Anne Marie Carl-Nielsen (b. Sdr. Stenderup near Kolding 1863, d. Copenhagen 1945)

Purchased by Fuglsang Kunstmuseum in December 2021.

“Kentaurpige” (Centaur Girl), 1902. Signed AMC-N f. Brodersen; foundry mark L. Rasmussen, Copenhagen. Patinated bronze. H. 33 cm. W. 30 cm. D. 13.5 cm. A version of the sculpture is in the collection of Odense Bys Museer and exhibited at Ny Carlsberg Glyptotek, Copenhagen, October 2021 - February, 2022.

Literature: Einar Utzon-Frank; “Anne Marie Carl-Nielsen. Skitser og Statuetter”, Hirschprungs Forlag, Copenhagen, 1943, ill. p. 79. Literature: Anna Manly and Emilie Boe Bierlich (eds.): “Anne Marie Carl-Nielsen”, Ny Carlsberg Glyptotek, Strandberg Publishing, Copenhagen, 2021, the version in the collection of Odense Bys Museer (Odense City Museums) ill. p. 83.

Right from the outset, Anne Marie Carl-Nielsen was a modern and strong-willed woman who pursued an artistic career – at the same time she helped provide for her family at different times. She was educated at the School for Drawing and Applied Art for Women in 1882 and later enrolled as a student at the Royal Danish Academy of Fine Arts' Art School for Women from 1889–90. Even though women were only allowed equal access to education many years later, Carl-Nielsen became a well-known name on the international art scene. She participated in the World's Fair in Paris in 1889, where her exhibited sculptures were seen by her role model Auguste Rodin, and on the same occasion she met Jens Ferdinand Willumsen. The latter meeting developed into a lifelong artistic and personal relationship. Her importance for the professional struggle of female artists is indisputable. She was a co-founder of the Danish Women’s Artist Association (KKS) and later also of the artists' association Den Frie Exhibition. At the same time, she was the first female sculptor in the world to be given the prestigious task of creating a monumental equestrian statue of a king.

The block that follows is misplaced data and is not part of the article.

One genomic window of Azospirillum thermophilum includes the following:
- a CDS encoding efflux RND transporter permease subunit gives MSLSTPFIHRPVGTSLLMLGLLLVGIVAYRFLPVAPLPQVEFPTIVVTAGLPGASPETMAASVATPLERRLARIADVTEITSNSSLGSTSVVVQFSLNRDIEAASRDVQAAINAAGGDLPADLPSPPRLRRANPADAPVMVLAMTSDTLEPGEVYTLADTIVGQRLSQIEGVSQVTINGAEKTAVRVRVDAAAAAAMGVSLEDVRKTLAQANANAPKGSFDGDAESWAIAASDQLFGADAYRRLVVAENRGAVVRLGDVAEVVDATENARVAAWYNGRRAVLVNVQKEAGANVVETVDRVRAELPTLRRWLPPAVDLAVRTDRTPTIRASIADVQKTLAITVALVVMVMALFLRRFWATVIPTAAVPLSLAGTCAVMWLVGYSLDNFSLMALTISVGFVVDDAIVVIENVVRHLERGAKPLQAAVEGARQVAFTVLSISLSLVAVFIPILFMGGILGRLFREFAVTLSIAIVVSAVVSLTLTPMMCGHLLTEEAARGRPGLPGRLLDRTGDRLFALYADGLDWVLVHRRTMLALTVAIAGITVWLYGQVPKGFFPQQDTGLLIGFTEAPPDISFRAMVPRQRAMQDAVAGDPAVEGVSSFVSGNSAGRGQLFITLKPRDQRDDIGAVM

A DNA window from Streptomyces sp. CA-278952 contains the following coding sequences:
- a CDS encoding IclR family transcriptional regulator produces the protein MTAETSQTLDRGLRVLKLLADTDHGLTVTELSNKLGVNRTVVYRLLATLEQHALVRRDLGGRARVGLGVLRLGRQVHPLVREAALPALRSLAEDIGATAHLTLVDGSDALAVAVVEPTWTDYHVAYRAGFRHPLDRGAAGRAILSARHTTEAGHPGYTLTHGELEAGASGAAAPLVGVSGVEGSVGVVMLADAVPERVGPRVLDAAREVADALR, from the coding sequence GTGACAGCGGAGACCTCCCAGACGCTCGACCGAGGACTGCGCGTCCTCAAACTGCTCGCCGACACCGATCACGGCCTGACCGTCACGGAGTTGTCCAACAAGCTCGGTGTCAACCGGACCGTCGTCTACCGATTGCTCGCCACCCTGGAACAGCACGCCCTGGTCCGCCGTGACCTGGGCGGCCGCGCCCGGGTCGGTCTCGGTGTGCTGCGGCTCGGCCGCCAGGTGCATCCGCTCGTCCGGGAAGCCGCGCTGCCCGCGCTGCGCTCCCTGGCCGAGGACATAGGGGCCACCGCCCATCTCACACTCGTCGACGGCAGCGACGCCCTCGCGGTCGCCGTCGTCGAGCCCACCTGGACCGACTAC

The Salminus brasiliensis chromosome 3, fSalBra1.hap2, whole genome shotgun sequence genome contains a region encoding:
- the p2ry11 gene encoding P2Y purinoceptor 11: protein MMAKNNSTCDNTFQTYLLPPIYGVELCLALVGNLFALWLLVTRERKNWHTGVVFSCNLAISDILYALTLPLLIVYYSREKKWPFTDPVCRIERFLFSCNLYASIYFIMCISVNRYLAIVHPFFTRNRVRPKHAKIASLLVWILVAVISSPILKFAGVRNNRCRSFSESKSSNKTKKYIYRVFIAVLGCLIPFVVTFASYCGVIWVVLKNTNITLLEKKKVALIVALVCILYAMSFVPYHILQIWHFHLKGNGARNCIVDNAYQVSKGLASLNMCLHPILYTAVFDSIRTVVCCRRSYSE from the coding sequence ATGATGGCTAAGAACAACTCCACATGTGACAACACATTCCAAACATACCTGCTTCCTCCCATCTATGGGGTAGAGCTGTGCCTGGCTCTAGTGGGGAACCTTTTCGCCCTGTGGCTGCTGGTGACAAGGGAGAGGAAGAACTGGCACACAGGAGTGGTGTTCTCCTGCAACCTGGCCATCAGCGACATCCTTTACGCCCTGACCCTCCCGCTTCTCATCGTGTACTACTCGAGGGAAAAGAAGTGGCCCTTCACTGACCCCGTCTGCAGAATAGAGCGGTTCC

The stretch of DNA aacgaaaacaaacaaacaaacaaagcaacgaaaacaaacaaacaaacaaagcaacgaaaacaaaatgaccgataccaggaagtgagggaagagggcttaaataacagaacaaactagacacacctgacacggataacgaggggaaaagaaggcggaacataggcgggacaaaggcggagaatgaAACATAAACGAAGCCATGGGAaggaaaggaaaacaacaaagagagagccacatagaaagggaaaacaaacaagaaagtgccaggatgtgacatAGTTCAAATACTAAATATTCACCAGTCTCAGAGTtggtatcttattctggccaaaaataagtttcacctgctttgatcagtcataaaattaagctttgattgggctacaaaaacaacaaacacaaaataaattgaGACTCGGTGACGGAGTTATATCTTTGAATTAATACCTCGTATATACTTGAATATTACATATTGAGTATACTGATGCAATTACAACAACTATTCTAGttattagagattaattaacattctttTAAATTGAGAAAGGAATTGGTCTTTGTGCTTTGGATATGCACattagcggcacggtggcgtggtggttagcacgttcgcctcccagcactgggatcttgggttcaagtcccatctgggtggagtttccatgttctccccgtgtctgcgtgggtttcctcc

Already at the age of 12, Carl-Nielsen picked up a lump of clay in her family’s garden and modelled her first lamb. She eventually achieved great acclaim for her many animal statues and sketches, based on an empathetic knowledge of their anatomy as well as a great deal of ingenuity. On a study trip to Paris in 1891, she met the composer, Carl Nielsen. They married quickly and stayed together in a marriage and cohabitation that was stormy and, in many ways, ahead of its time. For long periods, the couple lived apart as both were more dedicated to their art, and despite a great sense of affection between them, the marriage was marked by infidelity and heartache.

“The Centaur girl”, which is up for auction and can be found in another version at Odense City Museums, is modelled on the couple's maid – with whom Carl Nielsen had a long-term affair. The story only came to the sculptor's attention after the model was made, but with this new knowledge, she decided never to exhibit the figure before after the passing of Carl Nielsen. It exudes vitality and a sensual drive for life. The young girl leans back alluringly and stretches her back in an arc, which reveals her heavy bosom – while the lower body with four stretched horse legs and a knot on the tail is moving forward at a brisk pace.

Anne Marie Carl-Nielsen's works are currently on display at an exhibition at Ny Carlsberg Glyptotek until February 2022.


Paintings & sculptures, 7 December 2021


40,000–50,000 DKK


Price realised

115,000 DKK